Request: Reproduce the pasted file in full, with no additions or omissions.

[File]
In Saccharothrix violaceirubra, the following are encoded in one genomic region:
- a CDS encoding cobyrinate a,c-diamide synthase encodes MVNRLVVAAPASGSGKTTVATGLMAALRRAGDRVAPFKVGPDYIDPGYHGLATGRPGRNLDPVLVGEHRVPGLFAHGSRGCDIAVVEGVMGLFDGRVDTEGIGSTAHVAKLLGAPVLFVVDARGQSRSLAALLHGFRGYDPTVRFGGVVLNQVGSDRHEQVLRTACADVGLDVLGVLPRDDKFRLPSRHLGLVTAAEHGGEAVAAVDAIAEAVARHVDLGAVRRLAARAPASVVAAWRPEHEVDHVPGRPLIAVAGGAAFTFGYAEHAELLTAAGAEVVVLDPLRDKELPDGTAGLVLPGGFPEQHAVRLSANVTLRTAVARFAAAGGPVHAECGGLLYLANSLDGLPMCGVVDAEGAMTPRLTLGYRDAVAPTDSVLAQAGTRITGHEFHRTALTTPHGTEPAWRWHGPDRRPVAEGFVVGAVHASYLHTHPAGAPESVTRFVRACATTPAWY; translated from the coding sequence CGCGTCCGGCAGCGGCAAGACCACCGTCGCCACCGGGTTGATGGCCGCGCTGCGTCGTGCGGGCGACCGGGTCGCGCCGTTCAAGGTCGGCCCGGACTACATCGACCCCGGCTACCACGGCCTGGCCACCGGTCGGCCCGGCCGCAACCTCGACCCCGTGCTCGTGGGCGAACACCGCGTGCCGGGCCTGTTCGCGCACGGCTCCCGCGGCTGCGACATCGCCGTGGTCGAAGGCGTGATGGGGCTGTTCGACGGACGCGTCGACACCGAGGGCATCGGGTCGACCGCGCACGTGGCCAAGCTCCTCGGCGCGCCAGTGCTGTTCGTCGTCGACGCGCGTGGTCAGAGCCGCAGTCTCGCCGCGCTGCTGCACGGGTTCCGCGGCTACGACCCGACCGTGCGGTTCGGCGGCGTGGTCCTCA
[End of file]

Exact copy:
In Saccharothrix violaceirubra, the following are encoded in one genomic region:
- a CDS encoding cobyrinate a,c-diamide synthase encodes MVNRLVVAAPASGSGKTTVATGLMAALRRAGDRVAPFKVGPDYIDPGYHGLATGRPGRNLDPVLVGEHRVPGLFAHGSRGCDIAVVEGVMGLFDGRVDTEGIGSTAHVAKLLGAPVLFVVDARGQSRSLAALLHGFRGYDPTVRFGGVVLNQVGSDRHEQVLRTACADVGLDVLGVLPRDDKFRLPSRHLGLVTAAEHGGEAVAAVDAIAEAVARHVDLGAVRRLAARAPASVVAAWRPEHEVDHVPGRPLIAVAGGAAFTFGYAEHAELLTAAGAEVVVLDPLRDKELPDGTAGLVLPGGFPEQHAVRLSANVTLRTAVARFAAAGGPVHAECGGLLYLANSLDGLPMCGVVDAEGAMTPRLTLGYRDAVAPTDSVLAQAGTRITGHEFHRTALTTPHGTEPAWRWHGPDRRPVAEGFVVGAVHASYLHTHPAGAPESVTRFVRACATTPAWY; translated from the coding sequence CGCGTCCGGCAGCGGCAAGACCACCGTCGCCACCGGGTTGATGGCCGCGCTGCGTCGTGCGGGCGACCGGGTCGCGCCGTTCAAGGTCGGCCCGGACTACATCGACCCCGGCTACCACGGCCTGGCCACCGGTCGGCCCGGCCGCAACCTCGACCCCGTGCTCGTGGGCGAACACCGCGTGCCGGGCCTGTTCGCGCACGGCTCCCGCGGCTGCGACATCGCCGTGGTCGAAGGCGTGATGGGGCTGTTCGACGGACGCGTCGACACCGAGGGCATCGGGTCGACCGCGCACGTGGCCAAGCTCCTCGGCGCGCCAGTGCTGTTCGTCGTCGACGCGCGTGGTCAGAGCCGCAGTCTCGCCGCGCTGCTGCACGGGTTCCGCGGCTACGACCCGACCGTGCGGTTCGGCGGCGTGGTCCTCA